Objectives. The welfare reform law of 1996 marked a historical moment in US
policy toward the poor by ending the entitlement to cash assistance, by re
quiring work, and by establishing time limits. This article examines the po
tential impact on the health of women and children, the primary recipients
of welfare benefits.
Methods. The authors outline the reproductive health outcomes most likely t
o be sensitive to welfare policies. identify indicators that might be used
to assess these outcomes, review empirical evidence, and suggest specific m
ethods and data sources.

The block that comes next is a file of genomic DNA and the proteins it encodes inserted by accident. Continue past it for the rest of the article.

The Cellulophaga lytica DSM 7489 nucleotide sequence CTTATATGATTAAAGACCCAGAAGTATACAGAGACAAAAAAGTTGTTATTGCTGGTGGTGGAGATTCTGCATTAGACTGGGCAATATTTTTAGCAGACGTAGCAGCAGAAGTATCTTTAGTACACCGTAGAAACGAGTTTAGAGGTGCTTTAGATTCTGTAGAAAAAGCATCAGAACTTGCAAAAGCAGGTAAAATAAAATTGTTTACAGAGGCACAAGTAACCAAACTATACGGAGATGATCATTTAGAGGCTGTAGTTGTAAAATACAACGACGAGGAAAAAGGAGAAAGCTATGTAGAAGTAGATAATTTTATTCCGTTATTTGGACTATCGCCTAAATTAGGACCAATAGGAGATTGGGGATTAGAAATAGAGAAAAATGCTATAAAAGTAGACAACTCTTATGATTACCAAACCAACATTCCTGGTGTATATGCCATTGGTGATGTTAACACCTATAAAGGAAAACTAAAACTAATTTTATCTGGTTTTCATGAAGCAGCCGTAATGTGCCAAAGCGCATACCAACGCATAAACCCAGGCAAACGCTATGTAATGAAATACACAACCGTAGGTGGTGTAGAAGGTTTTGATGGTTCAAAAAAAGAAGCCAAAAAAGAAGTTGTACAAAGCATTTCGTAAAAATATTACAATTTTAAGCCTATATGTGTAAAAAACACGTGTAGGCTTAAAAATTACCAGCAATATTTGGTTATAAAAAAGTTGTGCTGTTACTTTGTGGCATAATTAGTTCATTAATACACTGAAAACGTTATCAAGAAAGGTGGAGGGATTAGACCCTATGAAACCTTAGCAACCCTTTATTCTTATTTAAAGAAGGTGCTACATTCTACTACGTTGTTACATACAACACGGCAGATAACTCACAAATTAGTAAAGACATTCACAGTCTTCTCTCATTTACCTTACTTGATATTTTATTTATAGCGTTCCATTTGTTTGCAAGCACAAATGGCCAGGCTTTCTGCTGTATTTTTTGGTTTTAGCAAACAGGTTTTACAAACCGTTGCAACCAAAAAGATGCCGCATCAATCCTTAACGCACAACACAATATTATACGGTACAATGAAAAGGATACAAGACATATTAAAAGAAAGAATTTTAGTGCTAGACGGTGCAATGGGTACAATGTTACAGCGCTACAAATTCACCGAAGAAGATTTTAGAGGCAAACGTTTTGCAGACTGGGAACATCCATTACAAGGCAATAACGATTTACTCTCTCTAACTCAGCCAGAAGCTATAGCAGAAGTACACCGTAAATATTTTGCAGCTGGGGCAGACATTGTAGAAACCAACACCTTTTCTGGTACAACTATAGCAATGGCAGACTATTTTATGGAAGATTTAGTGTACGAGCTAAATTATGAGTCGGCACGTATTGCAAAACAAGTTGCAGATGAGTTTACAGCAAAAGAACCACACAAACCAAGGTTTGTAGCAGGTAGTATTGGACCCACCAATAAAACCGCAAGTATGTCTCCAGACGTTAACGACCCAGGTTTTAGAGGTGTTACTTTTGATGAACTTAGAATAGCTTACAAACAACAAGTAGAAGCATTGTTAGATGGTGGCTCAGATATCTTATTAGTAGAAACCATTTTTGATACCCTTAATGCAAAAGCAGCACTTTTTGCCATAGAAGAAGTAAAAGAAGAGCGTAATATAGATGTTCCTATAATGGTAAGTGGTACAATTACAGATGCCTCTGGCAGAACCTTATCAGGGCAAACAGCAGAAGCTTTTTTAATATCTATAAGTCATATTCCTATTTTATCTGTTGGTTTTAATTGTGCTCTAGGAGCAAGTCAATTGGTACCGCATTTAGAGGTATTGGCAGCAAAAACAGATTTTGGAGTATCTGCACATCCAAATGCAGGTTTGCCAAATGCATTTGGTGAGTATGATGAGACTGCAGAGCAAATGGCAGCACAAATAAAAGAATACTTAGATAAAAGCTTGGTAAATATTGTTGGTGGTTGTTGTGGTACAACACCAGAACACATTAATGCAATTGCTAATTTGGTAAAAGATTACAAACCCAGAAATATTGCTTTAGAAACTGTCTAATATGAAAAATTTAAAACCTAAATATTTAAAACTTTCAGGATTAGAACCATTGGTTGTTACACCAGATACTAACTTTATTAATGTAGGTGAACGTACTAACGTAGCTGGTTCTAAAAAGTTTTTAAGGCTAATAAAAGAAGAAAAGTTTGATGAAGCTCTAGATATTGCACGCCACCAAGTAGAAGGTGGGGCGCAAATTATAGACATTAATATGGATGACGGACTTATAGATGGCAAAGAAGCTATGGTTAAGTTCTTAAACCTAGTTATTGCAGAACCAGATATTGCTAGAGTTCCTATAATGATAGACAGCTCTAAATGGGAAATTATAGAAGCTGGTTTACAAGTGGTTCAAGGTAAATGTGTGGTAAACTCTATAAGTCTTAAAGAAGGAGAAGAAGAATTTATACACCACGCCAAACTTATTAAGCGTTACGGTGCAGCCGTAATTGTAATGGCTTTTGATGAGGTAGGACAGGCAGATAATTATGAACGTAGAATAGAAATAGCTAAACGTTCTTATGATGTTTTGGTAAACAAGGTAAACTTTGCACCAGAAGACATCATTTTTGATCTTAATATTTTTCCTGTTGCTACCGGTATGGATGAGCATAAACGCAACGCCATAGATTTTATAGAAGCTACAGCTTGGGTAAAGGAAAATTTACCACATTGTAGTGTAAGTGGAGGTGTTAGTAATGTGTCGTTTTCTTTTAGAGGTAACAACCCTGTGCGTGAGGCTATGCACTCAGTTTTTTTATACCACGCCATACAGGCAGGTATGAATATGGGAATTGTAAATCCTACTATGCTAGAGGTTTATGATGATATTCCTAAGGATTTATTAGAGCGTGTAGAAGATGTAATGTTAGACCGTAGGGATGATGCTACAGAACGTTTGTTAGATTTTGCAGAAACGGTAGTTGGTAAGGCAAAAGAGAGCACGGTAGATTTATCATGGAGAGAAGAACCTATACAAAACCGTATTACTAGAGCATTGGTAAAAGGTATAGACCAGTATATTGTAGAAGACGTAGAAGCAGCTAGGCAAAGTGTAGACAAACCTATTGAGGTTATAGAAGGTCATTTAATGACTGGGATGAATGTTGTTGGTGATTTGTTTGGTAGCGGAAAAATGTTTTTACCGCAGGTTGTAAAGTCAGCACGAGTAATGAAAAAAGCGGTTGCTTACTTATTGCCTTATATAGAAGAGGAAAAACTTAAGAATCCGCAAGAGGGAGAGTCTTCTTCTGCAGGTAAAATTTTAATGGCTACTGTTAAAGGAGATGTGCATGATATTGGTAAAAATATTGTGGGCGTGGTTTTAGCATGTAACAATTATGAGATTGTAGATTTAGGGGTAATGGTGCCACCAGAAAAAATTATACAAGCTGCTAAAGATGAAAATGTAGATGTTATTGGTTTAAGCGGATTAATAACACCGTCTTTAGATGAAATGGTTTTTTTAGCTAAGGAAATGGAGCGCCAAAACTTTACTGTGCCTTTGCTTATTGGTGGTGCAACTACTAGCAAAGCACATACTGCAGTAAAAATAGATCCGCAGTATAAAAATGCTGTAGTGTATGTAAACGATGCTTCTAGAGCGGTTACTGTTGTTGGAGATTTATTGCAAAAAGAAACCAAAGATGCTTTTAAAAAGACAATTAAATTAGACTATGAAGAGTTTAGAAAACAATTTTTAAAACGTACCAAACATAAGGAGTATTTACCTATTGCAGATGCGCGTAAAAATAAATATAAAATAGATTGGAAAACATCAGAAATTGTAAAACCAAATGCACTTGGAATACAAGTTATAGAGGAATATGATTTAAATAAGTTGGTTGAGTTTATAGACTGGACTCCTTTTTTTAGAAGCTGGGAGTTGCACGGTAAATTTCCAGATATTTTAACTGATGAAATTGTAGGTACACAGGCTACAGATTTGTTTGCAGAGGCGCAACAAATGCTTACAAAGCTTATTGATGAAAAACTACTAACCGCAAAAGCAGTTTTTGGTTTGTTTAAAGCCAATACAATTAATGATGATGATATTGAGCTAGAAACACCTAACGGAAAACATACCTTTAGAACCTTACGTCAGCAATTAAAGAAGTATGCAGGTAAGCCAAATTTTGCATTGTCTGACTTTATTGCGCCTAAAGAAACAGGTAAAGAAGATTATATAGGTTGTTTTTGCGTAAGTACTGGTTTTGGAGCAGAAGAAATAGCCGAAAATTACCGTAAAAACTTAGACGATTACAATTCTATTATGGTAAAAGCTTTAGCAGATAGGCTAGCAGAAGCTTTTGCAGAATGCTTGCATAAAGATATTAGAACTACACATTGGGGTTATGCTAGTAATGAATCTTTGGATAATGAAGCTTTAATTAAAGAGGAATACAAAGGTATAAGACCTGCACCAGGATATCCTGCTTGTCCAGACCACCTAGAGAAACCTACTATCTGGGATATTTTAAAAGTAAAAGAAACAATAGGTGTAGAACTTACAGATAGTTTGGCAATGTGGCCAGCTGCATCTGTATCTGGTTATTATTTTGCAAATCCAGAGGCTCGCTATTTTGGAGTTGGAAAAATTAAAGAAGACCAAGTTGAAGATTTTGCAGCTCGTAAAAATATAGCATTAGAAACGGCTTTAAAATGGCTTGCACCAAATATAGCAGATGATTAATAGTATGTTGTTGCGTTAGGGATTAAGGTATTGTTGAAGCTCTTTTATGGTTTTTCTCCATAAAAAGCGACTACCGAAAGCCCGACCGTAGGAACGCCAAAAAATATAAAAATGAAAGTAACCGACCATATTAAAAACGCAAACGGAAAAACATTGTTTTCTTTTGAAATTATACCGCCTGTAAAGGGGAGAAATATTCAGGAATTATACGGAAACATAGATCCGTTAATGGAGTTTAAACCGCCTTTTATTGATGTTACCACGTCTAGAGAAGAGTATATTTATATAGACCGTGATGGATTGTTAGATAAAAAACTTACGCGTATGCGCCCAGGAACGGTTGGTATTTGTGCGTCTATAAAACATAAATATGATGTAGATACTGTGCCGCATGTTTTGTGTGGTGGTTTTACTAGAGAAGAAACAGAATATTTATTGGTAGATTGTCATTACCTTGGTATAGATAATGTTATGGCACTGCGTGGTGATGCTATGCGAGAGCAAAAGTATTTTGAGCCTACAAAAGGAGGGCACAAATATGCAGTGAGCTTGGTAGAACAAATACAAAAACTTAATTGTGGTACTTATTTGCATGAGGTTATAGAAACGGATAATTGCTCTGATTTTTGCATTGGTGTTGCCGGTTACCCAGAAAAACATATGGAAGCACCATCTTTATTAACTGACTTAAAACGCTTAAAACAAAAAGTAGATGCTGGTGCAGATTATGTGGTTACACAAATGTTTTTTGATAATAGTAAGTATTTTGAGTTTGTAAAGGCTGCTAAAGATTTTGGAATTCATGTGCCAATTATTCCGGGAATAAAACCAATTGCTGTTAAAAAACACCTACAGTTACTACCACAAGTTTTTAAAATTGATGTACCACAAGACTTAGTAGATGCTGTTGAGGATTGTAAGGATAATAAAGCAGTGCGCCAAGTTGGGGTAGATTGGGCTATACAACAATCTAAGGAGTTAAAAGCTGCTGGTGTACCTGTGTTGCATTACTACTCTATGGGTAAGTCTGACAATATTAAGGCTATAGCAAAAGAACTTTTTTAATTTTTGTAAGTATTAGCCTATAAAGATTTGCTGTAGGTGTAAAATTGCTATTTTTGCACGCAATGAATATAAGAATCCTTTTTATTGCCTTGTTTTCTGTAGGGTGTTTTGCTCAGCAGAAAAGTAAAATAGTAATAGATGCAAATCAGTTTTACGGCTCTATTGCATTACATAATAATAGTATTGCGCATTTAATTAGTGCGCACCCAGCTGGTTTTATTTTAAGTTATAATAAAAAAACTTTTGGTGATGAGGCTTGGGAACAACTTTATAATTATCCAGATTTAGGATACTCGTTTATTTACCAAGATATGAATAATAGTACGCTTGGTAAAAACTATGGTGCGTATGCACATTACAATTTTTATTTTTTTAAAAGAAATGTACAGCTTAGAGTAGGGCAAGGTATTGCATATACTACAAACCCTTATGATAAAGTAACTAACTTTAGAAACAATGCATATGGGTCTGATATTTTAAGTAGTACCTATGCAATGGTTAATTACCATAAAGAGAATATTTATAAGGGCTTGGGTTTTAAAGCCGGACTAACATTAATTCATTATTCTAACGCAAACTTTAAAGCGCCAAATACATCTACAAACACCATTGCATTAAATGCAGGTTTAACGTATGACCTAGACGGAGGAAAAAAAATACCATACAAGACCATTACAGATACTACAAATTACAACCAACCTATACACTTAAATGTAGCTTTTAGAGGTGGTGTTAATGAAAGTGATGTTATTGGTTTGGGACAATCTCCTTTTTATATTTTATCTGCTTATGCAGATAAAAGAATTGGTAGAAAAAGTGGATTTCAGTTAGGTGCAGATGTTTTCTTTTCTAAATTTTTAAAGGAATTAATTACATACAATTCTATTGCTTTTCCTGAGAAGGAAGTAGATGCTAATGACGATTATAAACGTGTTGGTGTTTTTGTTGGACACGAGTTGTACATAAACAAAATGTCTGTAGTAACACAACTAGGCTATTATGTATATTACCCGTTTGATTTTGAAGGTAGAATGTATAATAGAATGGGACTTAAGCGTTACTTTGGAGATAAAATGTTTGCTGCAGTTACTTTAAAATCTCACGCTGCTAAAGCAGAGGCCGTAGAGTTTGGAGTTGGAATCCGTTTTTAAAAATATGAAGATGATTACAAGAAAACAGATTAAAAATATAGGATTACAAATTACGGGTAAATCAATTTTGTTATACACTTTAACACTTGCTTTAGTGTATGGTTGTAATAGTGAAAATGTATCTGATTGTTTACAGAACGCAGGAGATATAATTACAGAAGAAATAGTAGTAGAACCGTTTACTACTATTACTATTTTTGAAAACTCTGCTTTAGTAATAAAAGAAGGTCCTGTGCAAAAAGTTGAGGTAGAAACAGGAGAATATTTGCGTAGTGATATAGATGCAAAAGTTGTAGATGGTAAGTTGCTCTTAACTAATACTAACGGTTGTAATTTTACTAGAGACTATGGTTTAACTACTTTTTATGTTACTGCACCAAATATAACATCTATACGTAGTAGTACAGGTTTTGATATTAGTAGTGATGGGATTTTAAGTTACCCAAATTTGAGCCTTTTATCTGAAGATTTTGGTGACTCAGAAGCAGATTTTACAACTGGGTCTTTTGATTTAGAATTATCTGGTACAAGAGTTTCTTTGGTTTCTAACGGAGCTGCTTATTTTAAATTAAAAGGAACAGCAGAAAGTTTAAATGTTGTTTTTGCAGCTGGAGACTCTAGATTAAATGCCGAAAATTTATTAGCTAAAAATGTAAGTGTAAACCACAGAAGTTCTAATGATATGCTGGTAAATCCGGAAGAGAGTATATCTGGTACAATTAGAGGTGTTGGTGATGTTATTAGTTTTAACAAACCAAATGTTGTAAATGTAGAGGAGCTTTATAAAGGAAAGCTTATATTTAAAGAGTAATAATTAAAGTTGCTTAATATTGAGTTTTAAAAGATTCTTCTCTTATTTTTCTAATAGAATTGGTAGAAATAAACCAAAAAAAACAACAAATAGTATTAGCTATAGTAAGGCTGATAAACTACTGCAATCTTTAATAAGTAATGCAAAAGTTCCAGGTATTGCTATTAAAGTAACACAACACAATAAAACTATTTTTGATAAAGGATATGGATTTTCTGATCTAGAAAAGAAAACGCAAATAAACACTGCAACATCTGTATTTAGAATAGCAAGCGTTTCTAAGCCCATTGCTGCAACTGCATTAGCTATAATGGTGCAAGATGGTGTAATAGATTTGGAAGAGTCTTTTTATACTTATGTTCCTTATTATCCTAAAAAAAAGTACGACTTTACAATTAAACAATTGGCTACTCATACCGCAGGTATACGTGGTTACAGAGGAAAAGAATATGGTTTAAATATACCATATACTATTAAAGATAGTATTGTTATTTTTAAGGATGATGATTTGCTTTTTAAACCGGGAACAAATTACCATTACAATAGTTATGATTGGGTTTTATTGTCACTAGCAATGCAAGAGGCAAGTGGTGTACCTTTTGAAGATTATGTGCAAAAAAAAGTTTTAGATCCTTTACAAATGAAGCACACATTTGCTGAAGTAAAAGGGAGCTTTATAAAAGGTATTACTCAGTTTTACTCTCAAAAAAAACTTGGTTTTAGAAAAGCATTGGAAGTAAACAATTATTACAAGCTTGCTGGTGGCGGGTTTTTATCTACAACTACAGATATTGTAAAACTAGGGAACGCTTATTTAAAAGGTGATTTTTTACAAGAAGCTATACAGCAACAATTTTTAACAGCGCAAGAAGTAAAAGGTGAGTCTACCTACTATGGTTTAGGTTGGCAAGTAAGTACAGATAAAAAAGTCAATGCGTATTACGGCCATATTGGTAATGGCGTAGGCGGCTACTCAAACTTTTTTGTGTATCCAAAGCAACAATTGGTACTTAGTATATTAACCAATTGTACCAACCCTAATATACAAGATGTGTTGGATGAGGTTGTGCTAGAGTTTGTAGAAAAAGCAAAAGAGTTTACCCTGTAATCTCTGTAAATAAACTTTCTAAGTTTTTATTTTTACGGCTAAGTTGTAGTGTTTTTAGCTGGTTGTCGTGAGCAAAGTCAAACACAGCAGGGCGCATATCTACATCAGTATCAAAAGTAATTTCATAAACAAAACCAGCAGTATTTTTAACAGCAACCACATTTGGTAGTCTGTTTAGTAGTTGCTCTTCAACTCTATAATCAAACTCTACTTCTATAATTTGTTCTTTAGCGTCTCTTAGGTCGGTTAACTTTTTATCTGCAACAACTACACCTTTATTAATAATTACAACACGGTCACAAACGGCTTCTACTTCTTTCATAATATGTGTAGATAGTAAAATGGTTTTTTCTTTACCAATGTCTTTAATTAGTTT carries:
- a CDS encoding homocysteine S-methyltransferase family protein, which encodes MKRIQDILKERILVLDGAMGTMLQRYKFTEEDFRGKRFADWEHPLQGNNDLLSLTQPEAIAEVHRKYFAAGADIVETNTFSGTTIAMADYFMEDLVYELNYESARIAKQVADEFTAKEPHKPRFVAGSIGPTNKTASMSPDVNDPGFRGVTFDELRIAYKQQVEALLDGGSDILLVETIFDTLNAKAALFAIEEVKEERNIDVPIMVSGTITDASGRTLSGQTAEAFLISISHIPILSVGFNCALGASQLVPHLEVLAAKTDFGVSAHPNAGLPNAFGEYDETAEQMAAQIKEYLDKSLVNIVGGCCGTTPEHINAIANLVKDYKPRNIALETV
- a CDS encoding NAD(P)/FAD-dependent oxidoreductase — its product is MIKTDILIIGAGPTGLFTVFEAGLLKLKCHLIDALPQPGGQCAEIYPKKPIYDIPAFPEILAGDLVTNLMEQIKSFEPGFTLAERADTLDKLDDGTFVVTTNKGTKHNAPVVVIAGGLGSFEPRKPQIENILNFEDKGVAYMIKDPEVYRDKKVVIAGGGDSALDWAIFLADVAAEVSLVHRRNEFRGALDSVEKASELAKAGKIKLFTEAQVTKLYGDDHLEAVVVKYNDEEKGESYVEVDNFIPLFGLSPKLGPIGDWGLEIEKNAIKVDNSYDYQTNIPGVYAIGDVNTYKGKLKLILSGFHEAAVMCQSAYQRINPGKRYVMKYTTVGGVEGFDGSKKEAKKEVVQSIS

Results. State welfare requirements could improve health outcomes or deter
families from Medicaid and food stamps, as well as income support, thus wor
sening health outcomes. National and state data may prove useful in detecti
ng these effects; however, new data sources may be required for specific he
Conclusions. Assessing the effects of welfare policies on reproductive and
infant health is possible, although challenging. Reauthorization of the leg
islation is required in 2002; it is essential that the consequences for hea
lth be included in the next round of public debate.